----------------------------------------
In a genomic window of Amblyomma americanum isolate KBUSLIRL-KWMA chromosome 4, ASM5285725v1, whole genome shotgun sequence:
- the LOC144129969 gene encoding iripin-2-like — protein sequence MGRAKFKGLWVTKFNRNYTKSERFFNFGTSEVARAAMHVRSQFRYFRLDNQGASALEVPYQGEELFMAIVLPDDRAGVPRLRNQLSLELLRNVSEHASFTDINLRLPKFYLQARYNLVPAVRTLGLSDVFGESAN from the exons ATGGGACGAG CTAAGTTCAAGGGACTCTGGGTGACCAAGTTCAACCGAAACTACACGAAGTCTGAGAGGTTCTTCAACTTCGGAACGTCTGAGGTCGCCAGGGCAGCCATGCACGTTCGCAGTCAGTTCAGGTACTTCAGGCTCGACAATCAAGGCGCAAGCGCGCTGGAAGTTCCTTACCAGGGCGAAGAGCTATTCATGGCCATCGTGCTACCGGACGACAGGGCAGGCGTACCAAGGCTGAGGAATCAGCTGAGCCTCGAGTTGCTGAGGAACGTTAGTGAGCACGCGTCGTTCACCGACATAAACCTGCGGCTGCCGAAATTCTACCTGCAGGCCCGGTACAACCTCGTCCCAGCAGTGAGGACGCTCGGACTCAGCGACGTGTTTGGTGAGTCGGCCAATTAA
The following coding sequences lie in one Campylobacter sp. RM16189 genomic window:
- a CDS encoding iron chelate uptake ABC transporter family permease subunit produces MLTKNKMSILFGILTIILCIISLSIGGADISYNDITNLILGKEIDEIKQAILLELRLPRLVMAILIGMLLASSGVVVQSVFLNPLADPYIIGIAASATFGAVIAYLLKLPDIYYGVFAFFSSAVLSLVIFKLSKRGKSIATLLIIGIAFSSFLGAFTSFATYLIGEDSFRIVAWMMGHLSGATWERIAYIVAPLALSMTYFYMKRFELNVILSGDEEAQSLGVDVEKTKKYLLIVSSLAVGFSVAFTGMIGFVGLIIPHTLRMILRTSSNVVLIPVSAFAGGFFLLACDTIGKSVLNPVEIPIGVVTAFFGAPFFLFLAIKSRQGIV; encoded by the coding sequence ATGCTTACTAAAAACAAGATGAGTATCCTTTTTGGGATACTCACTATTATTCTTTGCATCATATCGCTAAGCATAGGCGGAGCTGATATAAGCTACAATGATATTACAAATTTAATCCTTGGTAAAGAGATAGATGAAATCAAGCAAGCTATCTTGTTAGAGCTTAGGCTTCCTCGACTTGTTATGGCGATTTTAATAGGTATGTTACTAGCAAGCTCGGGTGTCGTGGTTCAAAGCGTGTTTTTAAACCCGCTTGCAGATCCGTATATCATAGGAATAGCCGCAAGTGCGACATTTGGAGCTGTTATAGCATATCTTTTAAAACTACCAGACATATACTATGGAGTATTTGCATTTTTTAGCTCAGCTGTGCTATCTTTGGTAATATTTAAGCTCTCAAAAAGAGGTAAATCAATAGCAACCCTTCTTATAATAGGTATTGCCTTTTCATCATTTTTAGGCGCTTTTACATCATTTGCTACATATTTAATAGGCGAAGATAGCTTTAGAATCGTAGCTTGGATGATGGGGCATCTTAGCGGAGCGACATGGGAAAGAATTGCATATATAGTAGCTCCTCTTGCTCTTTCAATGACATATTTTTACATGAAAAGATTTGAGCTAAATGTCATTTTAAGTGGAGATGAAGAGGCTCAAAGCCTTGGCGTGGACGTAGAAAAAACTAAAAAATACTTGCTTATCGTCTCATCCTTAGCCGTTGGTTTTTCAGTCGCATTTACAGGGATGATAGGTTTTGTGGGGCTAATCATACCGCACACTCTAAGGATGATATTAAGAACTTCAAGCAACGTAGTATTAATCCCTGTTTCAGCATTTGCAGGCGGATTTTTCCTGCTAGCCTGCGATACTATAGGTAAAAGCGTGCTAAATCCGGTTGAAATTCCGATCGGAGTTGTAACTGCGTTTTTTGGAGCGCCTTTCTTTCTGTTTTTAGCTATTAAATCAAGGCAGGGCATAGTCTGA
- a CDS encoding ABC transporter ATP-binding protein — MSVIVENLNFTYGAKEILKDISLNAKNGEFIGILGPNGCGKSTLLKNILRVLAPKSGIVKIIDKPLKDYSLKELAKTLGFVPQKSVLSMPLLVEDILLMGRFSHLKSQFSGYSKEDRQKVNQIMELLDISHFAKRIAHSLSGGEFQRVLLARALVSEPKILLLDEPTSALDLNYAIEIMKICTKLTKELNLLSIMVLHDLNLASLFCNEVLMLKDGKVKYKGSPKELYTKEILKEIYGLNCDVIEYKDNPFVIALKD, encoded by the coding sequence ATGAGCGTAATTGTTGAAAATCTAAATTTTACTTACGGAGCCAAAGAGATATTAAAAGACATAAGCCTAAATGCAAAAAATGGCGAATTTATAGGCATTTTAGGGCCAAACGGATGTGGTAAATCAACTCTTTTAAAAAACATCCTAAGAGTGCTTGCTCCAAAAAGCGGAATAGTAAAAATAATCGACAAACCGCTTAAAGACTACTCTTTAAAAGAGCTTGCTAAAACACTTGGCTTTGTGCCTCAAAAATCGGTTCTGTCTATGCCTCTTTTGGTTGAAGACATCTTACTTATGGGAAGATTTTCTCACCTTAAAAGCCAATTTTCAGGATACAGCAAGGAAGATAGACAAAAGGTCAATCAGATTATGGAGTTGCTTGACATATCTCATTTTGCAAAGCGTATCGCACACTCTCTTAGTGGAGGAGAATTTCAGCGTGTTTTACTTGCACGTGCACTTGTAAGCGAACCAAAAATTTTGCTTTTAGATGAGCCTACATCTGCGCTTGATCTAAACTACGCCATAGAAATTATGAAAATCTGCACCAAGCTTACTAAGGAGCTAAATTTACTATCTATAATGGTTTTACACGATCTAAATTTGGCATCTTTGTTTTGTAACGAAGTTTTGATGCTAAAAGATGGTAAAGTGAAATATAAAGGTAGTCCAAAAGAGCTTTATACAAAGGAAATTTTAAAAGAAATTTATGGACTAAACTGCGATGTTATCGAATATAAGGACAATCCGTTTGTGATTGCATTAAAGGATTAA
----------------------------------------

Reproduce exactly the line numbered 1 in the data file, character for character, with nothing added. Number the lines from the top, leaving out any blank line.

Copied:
In a genomic window of Amblyomma americanum isolate KBUSLIRL-KWMA chromosome 4, ASM5285725v1, whole genome shotgun sequence: